Chicago Prize: 2020

Delta Institute

Creating a Solidarity Economy: Centro de Solidaridad Mi Villita

Our collaborative of environmental justice and community organizations will increase economic empowerment and food access in Little Village through a community hub and food-cart cooperative.

Project Factsheet
Two-page overview of proposal
Competition Participation
ChicagoPrizeLogo_white350.png
Chicago Prize: 2020
Current Work Location(s):
  • Chicago, Illinois, United States
  • Chicago, Illinois, United States
Priority Populations:
  • Economically disadvantaged people
Sustainable Development Goals (SDGs):
  • 8. Decent work and economic growth
  • 10. Reduced inequalities
  • 11. Sustainable cities and communities

Executive Summary:

Little Village Environmental Justice Organization (LVEJO) and Delta Institute will create a new community hub at 2358 S. Whipple to provide Little Village (LV) and SW Chicago--composed primarily of working Latino American families--with food equity and economic development opportunities. LV is between the Stevenson Expressway, Cermak, Western, and Cicero. Collaborators include the Street Vendors Association, Little Village Gardeners Coalition, Chicago Food Policy Action Council, and Just Design. 2358 S. Whipple is a former CFD engine house that will become a community hub/commercial kitchen--along with a satellite retail storefront--to: 1.) Offer 150 food-cart entrepreneurs with professional-grade equipment to prepare food for sale--keeping dollars local and increasing household incomes and economic self-sufficiency by 2023; 2.) Establish a worker-led cooperative to manage the kitchen and a cooperative satellite retail storefront by 2023; 3.) Serve as the heart of a sustainable food network by 2023, with entrepreneurs purchasing organic produce from the LVEJO Urban Farm and sending produce waste to the planned LVEJO commercial composting site; 4.) Establish an open-access venue for consistent programming for both LVEJO and local advocates by 2023; and, 5.) Create a ripple effect from an estimated $8M in food cart revenues to increase economic sustainability and uplift community members by 2030. Evaluative indicators: number of entrepreneurs, membership in worker-led cooperative, community members, and programming events; % of space utilization; community members reporting increased food access; self-reported household income increases by entrepreneurs; and a more robust local food economy. Measurement tools include self-reported on-site tracking, surveys, membership agreements, and others.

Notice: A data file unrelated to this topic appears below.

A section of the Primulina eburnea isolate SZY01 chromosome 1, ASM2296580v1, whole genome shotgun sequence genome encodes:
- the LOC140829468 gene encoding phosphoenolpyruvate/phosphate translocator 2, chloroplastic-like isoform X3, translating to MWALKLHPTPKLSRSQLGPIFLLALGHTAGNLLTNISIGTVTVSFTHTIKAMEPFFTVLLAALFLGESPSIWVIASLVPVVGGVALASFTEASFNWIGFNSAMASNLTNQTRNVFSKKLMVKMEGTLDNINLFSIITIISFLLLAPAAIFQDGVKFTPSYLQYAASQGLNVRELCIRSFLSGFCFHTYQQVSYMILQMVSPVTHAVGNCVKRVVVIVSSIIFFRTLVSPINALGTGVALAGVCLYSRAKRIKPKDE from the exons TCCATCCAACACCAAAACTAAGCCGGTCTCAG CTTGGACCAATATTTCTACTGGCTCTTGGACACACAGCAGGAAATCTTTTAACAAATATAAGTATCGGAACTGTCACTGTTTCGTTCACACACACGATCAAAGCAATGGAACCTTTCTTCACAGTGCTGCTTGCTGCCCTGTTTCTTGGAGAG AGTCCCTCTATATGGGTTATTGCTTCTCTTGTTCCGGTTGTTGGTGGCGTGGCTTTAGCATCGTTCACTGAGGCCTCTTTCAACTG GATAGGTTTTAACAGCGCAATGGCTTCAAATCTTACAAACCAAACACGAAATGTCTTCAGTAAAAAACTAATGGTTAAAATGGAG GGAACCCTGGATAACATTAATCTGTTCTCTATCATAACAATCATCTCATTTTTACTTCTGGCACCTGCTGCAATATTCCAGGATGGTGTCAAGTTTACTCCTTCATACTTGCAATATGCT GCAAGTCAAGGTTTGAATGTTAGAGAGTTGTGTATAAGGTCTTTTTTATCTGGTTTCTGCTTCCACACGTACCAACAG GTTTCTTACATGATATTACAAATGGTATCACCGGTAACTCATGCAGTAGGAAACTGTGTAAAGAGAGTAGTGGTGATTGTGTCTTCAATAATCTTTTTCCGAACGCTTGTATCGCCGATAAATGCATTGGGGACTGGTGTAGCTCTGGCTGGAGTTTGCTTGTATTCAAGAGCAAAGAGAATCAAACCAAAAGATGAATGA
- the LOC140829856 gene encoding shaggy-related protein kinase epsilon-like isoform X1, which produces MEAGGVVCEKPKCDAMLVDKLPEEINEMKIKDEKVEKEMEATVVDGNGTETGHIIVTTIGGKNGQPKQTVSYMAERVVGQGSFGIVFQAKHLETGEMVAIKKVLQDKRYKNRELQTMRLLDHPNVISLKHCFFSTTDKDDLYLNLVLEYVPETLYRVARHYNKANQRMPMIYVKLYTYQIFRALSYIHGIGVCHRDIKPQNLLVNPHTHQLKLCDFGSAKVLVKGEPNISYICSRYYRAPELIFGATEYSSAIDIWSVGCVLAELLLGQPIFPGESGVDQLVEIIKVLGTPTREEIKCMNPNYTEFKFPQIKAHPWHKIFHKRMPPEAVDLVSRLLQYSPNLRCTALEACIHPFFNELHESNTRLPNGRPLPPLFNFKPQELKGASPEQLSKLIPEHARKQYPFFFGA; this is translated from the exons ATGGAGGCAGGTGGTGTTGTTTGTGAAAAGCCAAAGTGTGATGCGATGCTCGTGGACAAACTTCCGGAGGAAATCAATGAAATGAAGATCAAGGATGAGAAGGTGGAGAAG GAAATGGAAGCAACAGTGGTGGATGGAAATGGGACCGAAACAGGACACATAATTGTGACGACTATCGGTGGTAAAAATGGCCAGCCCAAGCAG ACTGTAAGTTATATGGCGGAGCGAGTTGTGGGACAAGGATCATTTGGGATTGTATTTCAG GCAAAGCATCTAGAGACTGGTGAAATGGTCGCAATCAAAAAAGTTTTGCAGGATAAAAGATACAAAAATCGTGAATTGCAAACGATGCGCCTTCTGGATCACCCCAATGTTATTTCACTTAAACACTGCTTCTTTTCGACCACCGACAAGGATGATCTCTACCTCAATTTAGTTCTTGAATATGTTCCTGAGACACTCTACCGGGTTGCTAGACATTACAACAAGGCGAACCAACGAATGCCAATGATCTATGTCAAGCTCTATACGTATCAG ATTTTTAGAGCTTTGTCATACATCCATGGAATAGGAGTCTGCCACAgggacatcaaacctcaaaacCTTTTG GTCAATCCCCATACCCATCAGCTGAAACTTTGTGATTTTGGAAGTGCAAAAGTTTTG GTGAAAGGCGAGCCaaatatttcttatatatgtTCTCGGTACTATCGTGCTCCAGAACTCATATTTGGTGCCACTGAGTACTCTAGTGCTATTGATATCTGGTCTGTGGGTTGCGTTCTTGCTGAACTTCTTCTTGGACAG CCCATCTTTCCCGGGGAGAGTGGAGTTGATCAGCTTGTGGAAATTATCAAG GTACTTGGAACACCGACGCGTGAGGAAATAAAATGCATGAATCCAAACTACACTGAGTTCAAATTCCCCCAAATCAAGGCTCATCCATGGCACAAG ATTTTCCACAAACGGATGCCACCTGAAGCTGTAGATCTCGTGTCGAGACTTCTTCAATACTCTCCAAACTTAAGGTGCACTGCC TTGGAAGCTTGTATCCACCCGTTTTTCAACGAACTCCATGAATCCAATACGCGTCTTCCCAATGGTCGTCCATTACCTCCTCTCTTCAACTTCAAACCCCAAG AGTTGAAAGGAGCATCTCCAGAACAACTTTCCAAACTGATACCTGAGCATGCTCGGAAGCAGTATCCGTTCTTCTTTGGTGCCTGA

Organization Details
Lead Organization

Delta Institute

website: http://delta-institute.org
Organization Headquarters
Chicago, Illinois, United States
Organization ID
36-4210191
Annual Operating Budget
$1.0 to 5 Million
Number of Full-time Employees
10 to 25
Type
Non-profit

Charity, fund, non-governmental organization, religious institution, school, or other entity

COVID-19 Response

Little Village is experiencing high levels of COVID-19 exposure. Regarding future plans, the team has scaled down our build-out plans to ensure that programming is fully supported for the next 5-10 years. This approach is based on the 2008 Great Recession and its documented economic impact on Little Village; we fully anticipate a multi-year recovery from the large-scale economic impacts of the COVID-19 pandemic. Particularly, we anticipate that less leveraged funding will be available in the next 3-5-year period—thus we scaled down tactical components of our initial submission (such as omitting a second property purchase to serve as a 26th Street storefront for food sales).

Racial and Ethnic Injustice Response

As a legacy environmental justice community, Little Village was already in a precarious situation before the COVID-19 pandemic hit, with many of the food cart vendors earning less than $50 per day (with then-routine customer levels) prior to shelter-in-place orders and decreased food traffic. Little Village residents are faced with lower incomes and high unemployment, highlighting an opportunity for growth that could potentially address these persistent economic divides, which directly informs our economic and workforce development programming driven by a goal of more sustainable/livable wages for residents.

Little Village inherited much of the City’s legacy industrial pollution, located adjacent to the third largest industrial corridor in Chicago. The neighborhood is a prime example of how traditional urban planning and economic development practices have been harmful to communities of color, who far too often bear disproportionate pollution burden and lower local economic investment while being excluded from planning. Our efforts directly confront and address these legacy EJ concerns. http://www.lvejo.org/